As Mark Finkelstein noted, (following the well-worn formula of "trash Bush, get a book deal, and be excerpted lovingly by Time magazine and interviewed on 60 Minutes") former Bush faith-initiative aide David Kuo is again milking the conservative-trashing formula after Jerry Falwell's death. On National Public Radio's evening newscast All Things Considered on Wednesday night, Kuo continued his attack line that Falwell harmed the cause of Jesus and social conservatism:
Yesterday, a friend from Los Angeles called. The person is successful, known, part of the entertainment industry. Jerry Falwell is, my friend said, the reason I can't call myself a Christian in Hollywood. He is what everyone thinks to that when they hear the word Christian. That may well be Jerry Falwell's most enduring and most troubling legacy. Jerry Falwell almost single-handedly blurred the line between Jesus and conservative politics to the detriment of both.
Though he was a largely marginalized political figure in the later years of his life, Falwell took great pride in the political giant he helped create. He knew that without Jerry Falwell, the religious right wouldn't be what it is today, and he liked that. It is the single most powerful force in American politics - a force unrivaled in raw political power since the unions at their height in post-World War II America.
But the man who once said that pastors should just preach Jesus from the pulpit and not bring the pulpit into politics also had to see that he had failed. The America Jerry Falwell said goodbye to yesterday is an America more politically divided and culturally coarse - more violent and less loving - than the one he tried to start saving through political action in the 1970s.
In the 30 years since he brought politics to his pulpit and his pulpit to politics, conservative commentator Bill Bennett documents that divorces are up, out-of-wedlock births are up, family formation is down, crime is up, drug use is up, teen sexual activity is up and church attendance is down. Falwell's great bet - that political power could create a more Christian America than the humble preaching of Christ could -- failed.
Then there is the matter of faith itself. Whether deserved or undeserved, whether it is stereotype or reality, Jerry Falwell became the face of American Christianity. His strident stance on abortion made people think that to be Christian meant having to adopt exactly his standards on abortion. There was no nuance. There was little public grace on such matters. His truly horrifying statements about AIDS being God's condemnation on homosexuals may have single- handedly turned more people away from Jesus than could fill all of today's mega-churches.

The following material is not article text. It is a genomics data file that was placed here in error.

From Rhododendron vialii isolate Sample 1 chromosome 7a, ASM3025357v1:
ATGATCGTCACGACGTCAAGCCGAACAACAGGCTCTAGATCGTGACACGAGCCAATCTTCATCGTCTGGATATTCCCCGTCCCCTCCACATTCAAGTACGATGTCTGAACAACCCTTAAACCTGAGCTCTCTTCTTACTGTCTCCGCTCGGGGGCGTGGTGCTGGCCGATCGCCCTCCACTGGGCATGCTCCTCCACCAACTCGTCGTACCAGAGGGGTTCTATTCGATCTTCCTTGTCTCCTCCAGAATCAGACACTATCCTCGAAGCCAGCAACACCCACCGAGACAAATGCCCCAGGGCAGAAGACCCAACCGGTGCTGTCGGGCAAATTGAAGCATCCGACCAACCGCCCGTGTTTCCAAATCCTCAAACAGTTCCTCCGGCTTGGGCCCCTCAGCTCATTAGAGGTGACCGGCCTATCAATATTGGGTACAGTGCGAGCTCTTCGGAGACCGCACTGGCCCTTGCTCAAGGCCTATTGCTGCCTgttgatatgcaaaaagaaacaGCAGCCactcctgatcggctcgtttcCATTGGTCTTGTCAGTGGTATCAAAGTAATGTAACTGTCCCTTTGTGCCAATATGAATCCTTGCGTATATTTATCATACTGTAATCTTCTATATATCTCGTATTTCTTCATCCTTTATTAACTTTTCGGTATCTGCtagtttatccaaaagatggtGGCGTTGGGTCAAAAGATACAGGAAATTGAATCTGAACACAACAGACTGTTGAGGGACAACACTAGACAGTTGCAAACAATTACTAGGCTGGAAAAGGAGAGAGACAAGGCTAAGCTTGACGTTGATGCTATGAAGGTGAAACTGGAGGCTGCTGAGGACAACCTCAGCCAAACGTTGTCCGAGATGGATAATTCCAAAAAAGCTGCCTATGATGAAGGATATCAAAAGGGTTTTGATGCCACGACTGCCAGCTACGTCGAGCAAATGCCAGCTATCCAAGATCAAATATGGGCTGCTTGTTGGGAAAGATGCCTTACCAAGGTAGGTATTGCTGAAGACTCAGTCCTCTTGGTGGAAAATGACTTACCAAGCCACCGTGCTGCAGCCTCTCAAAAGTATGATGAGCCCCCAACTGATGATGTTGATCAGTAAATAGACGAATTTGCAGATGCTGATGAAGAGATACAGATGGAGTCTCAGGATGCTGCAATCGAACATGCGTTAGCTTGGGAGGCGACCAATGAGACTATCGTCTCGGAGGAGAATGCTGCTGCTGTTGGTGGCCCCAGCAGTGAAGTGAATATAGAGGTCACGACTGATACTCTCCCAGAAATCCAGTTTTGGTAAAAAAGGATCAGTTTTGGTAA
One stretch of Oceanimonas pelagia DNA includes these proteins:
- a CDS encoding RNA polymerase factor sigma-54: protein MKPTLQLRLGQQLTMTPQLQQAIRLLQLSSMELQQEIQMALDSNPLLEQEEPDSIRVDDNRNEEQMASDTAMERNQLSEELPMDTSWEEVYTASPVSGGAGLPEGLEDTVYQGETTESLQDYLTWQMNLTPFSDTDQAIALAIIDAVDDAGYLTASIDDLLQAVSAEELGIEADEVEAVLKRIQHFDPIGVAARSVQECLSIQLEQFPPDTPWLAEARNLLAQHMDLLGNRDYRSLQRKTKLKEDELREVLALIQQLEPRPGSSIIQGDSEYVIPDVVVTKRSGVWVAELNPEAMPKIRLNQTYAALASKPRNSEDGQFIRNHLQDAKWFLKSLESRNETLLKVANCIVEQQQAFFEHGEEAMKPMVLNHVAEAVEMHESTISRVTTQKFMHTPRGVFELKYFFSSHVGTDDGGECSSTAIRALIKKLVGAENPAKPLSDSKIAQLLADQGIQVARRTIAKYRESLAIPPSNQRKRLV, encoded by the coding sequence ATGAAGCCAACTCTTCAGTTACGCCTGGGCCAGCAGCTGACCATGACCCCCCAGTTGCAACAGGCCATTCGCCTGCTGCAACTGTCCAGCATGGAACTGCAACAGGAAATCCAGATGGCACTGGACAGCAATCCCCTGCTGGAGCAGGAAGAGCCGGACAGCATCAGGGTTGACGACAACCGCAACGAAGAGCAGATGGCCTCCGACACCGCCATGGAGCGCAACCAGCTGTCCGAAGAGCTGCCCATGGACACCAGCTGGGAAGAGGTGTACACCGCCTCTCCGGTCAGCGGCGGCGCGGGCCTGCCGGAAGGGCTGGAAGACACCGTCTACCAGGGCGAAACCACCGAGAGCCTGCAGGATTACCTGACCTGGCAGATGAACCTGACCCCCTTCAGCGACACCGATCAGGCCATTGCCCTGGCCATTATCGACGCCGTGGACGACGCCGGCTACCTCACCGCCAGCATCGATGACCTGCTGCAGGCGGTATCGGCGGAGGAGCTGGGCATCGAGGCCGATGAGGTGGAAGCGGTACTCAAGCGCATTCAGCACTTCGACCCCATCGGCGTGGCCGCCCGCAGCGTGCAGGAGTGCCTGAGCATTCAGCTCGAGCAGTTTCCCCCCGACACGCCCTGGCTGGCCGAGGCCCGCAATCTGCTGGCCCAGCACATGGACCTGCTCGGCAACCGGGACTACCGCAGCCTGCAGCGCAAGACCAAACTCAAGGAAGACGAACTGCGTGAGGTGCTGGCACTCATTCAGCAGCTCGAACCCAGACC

And then there were his statements about 9/11. His bizarre words blaming people who had abortions - people who were gay, people who didn't adopt his politics - were spiritually destructive beyond words. The nature of the Christian faith however is hope - hope in the unseen, hope in the goodness of God, hope in resurrection.
So here, now, with his passing, there is the chance to begin again the discussion of what it means to be a Christian - what it means to follow Jesus, what it means to sacrificially love others. If, out of that, more people come to know the Jesus of the Gospels rather than the Jesus of the GOP, Jerry Falwell's ultimate legacy may be that he helped lead people back to God. And that, I want to believe, is what he wanted in the first place.
Let's hope the defenders of the liberal elite at NPR don't try the sorry defense that putting Kuo on is actually having a conservative commentator on the taxpayer-funded airwaves. On his blog, Kuo also has a post about he and his bride were horrified at the prospect of being married by Jerry Falwell (who had graciously volunteered) because it would horrify his liberal and non-Christian friends:
What horrified us, however, was the impression it would send to those watching our ceremony. Many of those in attendance weren’t Christians. Kim and I had, however, spent a lot of time talking to them all about Jesus – talking to them about the Jesus of the Gospels and how different he was from the Jesus of the GOP. To have Jerry Falwell preside at our wedding would have destroyed that spiritual work we had done. Jerry Falwell’s Christianity was a Christianity that melded political conservatism with the Gospel. In Falwell’s world, it was virtually impossible to be a Christian and not be tithing to the GOP.
That is the spiritual wake that he leaves behind, and it is a wake that will leave the waters muddy and swirling for years to come. What theologically conservative Christians must now fight against isn’t merely the problems people have with faith in Jesus, but the problems they have with the political agenda so synonymous with Jerry Falwell.
Fortunately, there are at least five ways to reclaim Jesus from conservative politics.
He also wrote a sneering blog post on how he was excited to redefine Christianity as "something more than simply saying no to abortion, no to gay rights, no to alcohol, no to coed dorms, and yes to politics." That's funny. That's exactly how the liberal media defines conservative Christianity -- with almost no mention of Christ or his church. When Kuo rolls his eyes at "strident" rhetoric about abortion, someone should ask him precisely how much wiggle room we should add as we redefine Christianity -- is abortion not a sin now? Is homosexuality not a sin now? Isn't the rejection of sexual sin an important part of the faith? Or is this just the right words to use to unlock the door to more NPR commentaries and CNN interviews?
How dare this man pompously imply that everyone else is being political with Jesus as he plays politics to advance his own career and pocketbook and political influence.